State Rep. Matt Hall today voted to approve a budget plan for the upcoming fiscal year that makes critical investments for people in Calhoun and Kalamazoo counties.
The budget proposal funds crucial services while ensuring the state emerges in strong shape from the COVID-19 pandemic and executive orders in response. Hall highlighted a continued commitment to public safety within the plan – including nearly $5 million in new funding to ensure local and secondary road patrols are fully funded. An additional $4.9 million will be set aside for a Michigan State Police (MSP) trooper recruit school and $4.5 million will be used for professional development within MSP.
“I have consistently pushed for this funding to keep our communities safe,” said Hall, of Marshall. “This was a major issue I have heard about from people across our communities in Calhoun and Kalamazoo counties. This commitment will ensure our police have the resources they need to do their jobs and protect the public.”
Other features of the budget plan include:
- $12.9 million for EMS rate increases. Hall and other legislators advocated for the increase, as EMS agencies only receive reimbursement for 10 to 25 percent of their costs. The lack of funding has made it difficult to properly pay staff, resulting in a severe shortage of paramedics and EMTs across the state. Wage increases for direct care workers on the front lines of the battle against COVID-19 are also included in the budget plan.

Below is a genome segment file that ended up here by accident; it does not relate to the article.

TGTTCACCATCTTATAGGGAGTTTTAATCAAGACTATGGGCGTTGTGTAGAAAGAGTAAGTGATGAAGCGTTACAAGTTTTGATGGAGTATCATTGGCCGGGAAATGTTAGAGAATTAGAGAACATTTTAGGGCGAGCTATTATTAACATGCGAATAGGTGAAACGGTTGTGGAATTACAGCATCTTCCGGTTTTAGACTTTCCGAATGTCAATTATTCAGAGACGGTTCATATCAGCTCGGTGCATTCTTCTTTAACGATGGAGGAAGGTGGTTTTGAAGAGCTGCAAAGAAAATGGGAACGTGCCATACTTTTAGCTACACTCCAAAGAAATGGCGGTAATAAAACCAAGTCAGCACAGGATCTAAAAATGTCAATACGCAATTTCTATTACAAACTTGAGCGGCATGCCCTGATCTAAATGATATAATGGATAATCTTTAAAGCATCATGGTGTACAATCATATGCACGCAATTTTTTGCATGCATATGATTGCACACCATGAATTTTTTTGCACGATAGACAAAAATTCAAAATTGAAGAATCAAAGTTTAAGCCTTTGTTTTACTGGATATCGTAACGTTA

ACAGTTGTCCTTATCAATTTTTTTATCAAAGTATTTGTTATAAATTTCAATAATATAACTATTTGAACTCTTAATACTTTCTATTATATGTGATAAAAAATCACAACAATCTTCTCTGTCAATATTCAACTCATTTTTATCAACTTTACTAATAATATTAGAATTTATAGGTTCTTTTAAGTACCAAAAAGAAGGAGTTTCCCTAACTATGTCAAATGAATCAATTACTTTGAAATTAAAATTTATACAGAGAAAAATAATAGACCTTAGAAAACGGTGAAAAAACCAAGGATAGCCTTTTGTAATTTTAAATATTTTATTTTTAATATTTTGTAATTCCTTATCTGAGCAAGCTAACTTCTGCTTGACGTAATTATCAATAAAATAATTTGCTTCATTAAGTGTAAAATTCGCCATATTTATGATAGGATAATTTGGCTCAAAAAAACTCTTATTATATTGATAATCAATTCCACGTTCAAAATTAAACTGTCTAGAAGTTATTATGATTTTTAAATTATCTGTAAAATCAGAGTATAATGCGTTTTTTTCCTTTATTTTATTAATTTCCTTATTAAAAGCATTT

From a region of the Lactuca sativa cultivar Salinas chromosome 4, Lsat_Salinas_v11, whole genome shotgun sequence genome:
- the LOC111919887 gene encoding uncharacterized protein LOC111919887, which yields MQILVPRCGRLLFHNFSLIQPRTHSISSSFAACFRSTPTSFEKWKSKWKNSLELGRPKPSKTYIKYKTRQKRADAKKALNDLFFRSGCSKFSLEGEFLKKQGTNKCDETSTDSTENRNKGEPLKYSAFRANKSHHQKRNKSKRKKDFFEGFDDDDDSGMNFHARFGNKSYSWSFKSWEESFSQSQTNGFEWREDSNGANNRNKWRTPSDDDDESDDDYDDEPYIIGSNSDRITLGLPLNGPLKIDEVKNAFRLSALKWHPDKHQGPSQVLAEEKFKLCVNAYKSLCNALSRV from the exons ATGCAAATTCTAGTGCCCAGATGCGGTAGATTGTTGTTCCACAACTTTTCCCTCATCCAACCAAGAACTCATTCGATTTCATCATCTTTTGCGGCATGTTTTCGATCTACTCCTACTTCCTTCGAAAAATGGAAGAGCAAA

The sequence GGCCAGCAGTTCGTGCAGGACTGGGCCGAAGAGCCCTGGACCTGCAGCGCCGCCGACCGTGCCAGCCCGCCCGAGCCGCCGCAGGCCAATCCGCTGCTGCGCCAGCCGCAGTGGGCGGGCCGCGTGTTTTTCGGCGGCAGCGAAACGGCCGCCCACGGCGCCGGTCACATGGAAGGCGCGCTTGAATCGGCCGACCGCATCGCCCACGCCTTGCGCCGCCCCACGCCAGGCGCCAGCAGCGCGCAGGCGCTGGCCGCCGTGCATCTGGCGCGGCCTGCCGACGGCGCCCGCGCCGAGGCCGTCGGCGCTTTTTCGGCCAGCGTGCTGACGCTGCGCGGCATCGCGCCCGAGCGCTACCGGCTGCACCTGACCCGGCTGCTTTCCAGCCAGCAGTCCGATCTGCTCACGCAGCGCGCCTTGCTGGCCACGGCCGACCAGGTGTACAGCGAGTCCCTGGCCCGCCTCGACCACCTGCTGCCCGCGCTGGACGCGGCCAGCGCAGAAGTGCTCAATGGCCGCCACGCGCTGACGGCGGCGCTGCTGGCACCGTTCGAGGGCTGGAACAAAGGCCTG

- A total of $150 million to keep the state’s Unemployment Insurance Agency trust fund viable and ensure small businesses are not on the hook for a tax increase. The fund has taken a major hit during the pandemic and investment is needed to offset losses incurred from fraudulent claims allowed by Gov. Gretchen Whitmer’s administration. Hall explored this issue when chairing the Joint Select Committee on the COVID-19 Pandemic during the 2019-20 legislative term, and has consistently fought for small-business owners to be held harmless regarding the fund’s total. Gov. Whitmer has previously vetoed replenishment money.
- The $195 million share of federal COVID relief funds for the Michigan Department of Transportation will be shifted to local governments for needed repairs to infrastructure. This move gets funds directly into the hands of local communities to meet their immediate needs. The overall MDOT budget is over $5 billion, and doesn’t include a tax increase like Gov. Whitmer proposed in 2019.
- A total of $1.5 million for development at the Portage Senior Center, as well as $2 million for renovations to the McCamly Plaza Hotel in downtown Battle Creek.
- A total investment of roughly $100 million into workforce development – including Going PRO, Michigan Reconnect, internships and apprenticeships – to boost training opportunities and help diversify the state’s talent base.
- Continuing a commitment to strengthening Michigan’s economy and leveling the playing field by helping small businesses save on federal taxes.
“Small businesses have faced an incredible amount of hardship over the past 18 months,” Hall said. “They have had difficulty finding workers and it has limited their hours or forced them to close temporarily. There are several components of this budget, including a continued push for tax relief and other key investments, that will help them emerge from this period in strong shape. We needed to have their backs, as they serve as the backbone to our state and local economies.”
Hall also highlighted support in the budget for Western Michigan University’s Unified Clinics – which provides services to families and children experiencing trauma, toxic stress, chronic disability, neurodevelopment disorders and addictions. Whitmer vetoed the funding last year.
The budget plan will advance to the governor for consideration with final legislative approval.
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